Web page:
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I have to admit, when I got my Big Tuna, I had no plans on using the Tuna Tank for anything other than storage. I usually end up chunking some sort of lure or fly all day and rarely use bait. The adventure I was embarking on this time had me working outside of my usual comfort zone and bait was on the agenda.
If you have ever seen a floating minnow bucket, you know it takes a few well placed holes to allow water to flow and let the bait to breathe. In just a few minutes with a drill, I had transformed my Tuna Tank into a mullet playground.
One very nice thing about the Tuna tank is the rounded edges; this allows bait to circulate without hitting the sides and bruising themselves. Even a lifelong lure chucker knows that beat up bait will not catch fish as well as a pristine, lively one.

Within a few minutes of paddling out to my first flat I had a dozen fresh finger mullet in my cast net and quickly loaded them into the tank. That was my biggest learning experience from this trip and I filed away two tidbits for future use; one, cover the scuppers when unloading the net or finger mullet will use them as an escape tunnel and two, always carry a small net to retrieve bait out of the tank.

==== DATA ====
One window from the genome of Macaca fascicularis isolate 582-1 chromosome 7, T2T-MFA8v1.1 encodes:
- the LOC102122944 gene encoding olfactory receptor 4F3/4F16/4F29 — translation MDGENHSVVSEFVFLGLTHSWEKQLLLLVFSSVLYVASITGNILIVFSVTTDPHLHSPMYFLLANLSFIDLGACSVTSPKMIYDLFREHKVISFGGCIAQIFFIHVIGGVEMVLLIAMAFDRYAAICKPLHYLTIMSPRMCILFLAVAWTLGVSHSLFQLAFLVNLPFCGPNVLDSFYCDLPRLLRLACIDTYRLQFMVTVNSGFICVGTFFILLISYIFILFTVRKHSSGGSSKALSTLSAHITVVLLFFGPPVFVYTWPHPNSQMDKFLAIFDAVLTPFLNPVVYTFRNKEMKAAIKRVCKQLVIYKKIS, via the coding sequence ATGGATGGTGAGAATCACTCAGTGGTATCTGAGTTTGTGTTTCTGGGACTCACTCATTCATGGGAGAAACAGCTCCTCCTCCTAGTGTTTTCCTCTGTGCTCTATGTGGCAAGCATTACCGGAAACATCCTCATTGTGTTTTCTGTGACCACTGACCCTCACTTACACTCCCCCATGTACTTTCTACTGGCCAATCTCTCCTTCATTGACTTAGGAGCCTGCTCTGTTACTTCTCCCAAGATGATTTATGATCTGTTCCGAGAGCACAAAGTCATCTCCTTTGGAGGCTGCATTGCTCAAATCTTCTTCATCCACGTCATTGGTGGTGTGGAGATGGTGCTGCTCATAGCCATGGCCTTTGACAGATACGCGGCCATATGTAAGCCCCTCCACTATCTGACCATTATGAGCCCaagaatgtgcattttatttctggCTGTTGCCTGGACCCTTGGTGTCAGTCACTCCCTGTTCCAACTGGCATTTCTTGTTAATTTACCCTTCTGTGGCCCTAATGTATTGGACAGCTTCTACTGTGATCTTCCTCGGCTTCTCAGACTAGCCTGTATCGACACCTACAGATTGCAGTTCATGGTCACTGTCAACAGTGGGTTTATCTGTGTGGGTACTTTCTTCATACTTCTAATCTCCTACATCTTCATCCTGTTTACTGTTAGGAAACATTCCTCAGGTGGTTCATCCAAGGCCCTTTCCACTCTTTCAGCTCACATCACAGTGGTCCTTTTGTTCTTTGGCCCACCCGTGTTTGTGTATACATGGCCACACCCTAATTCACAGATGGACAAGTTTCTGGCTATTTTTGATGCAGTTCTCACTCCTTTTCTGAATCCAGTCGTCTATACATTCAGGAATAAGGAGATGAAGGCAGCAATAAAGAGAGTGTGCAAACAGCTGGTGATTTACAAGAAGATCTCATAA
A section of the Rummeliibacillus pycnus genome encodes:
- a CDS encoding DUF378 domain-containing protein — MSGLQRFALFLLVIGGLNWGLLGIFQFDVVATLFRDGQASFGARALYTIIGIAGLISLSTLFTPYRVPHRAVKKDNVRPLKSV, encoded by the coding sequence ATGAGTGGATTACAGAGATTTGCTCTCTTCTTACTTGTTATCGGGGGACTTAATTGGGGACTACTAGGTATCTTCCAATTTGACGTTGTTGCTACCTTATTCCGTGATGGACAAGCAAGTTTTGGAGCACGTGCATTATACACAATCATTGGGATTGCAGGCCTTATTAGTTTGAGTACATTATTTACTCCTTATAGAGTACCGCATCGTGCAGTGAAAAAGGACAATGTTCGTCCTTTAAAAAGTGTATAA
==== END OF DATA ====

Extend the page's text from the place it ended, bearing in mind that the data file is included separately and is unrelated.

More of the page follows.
I wish I could say that I had to quit fishing to load up bait again and again but that would not be true. Truth is that powerful wind and a cold front gave the fish a bad case of lockjaw and some of the best kayak anglers in the southeast were left fishless for several days. It was a bit frustrating to be in the right spot, with the right bait, and still not be able to close the deal.
The Tuna Tank performed just like I hoped though. It held mullet from early morning till last light each day I launched and they were just as fresh and strong at the end of the day as they were at the start. In fact I had a hard time catching them all to be released without pulling the entire tank out to dump. That showed me without a doubt, the Big Tuna is one bait hauling machine.